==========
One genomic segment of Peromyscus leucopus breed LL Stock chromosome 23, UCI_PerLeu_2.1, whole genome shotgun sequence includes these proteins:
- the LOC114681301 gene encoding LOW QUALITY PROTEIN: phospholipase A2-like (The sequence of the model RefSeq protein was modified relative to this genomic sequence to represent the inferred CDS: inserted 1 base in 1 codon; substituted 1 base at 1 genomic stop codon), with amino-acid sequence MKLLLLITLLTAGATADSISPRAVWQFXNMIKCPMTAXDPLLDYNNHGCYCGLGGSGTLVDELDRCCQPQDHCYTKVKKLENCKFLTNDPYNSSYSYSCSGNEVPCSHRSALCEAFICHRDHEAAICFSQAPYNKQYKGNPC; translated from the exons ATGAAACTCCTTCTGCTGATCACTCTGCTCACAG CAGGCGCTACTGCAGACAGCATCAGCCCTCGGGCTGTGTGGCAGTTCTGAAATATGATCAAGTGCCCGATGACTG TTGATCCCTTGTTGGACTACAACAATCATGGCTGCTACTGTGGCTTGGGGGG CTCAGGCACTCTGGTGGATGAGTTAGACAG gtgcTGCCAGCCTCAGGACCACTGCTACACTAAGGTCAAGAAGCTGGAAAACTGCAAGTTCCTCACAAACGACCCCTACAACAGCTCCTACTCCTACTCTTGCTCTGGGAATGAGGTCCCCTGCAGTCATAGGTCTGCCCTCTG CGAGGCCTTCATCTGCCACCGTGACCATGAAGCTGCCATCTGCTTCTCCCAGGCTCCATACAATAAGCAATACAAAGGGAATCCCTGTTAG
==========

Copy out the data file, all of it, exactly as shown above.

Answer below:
One genomic segment of Peromyscus leucopus breed LL Stock chromosome 23, UCI_PerLeu_2.1, whole genome shotgun sequence includes these proteins:
- the LOC114681301 gene encoding LOW QUALITY PROTEIN: phospholipase A2-like (The sequence of the model RefSeq protein was modified relative to this genomic sequence to represent the inferred CDS: inserted 1 base in 1 codon; substituted 1 base at 1 genomic stop codon), with amino-acid sequence MKLLLLITLLTAGATADSISPRAVWQFXNMIKCPMTAXDPLLDYNNHGCYCGLGGSGTLVDELDRCCQPQDHCYTKVKKLENCKFLTNDPYNSSYSYSCSGNEVPCSHRSALCEAFICHRDHEAAICFSQAPYNKQYKGNPC; translated from the exons ATGAAACTCCTTCTGCTGATCACTCTGCTCACAG CAGGCGCTACTGCAGACAGCATCAGCCCTCGGGCTGTGTGGCAGTTCTGAAATATGATCAAGTGCCCGATGACTG TTGATCCCTTGTTGGACTACAACAATCATGGCTGCTACTGTGGCTTGGGGGG CTCAGGCACTCTGGTGGATGAGTTAGACAG gtgcTGCCAGCCTCAGGACCACTGCTACACTAAGGTCAAGAAGCTGGAAAACTGCAAGTTCCTCACAAACGACCCCTACAACAGCTCCTACTCCTACTCTTGCTCTGGGAATGAGGTCCCCTGCAGTCATAGGTCTGCCCTCTG CGAGGCCTTCATCTGCCACCGTGACCATGAAGCTGCCATCTGCTTCTCCCAGGCTCCATACAATAAGCAATACAAAGGGAATCCCTGTTAG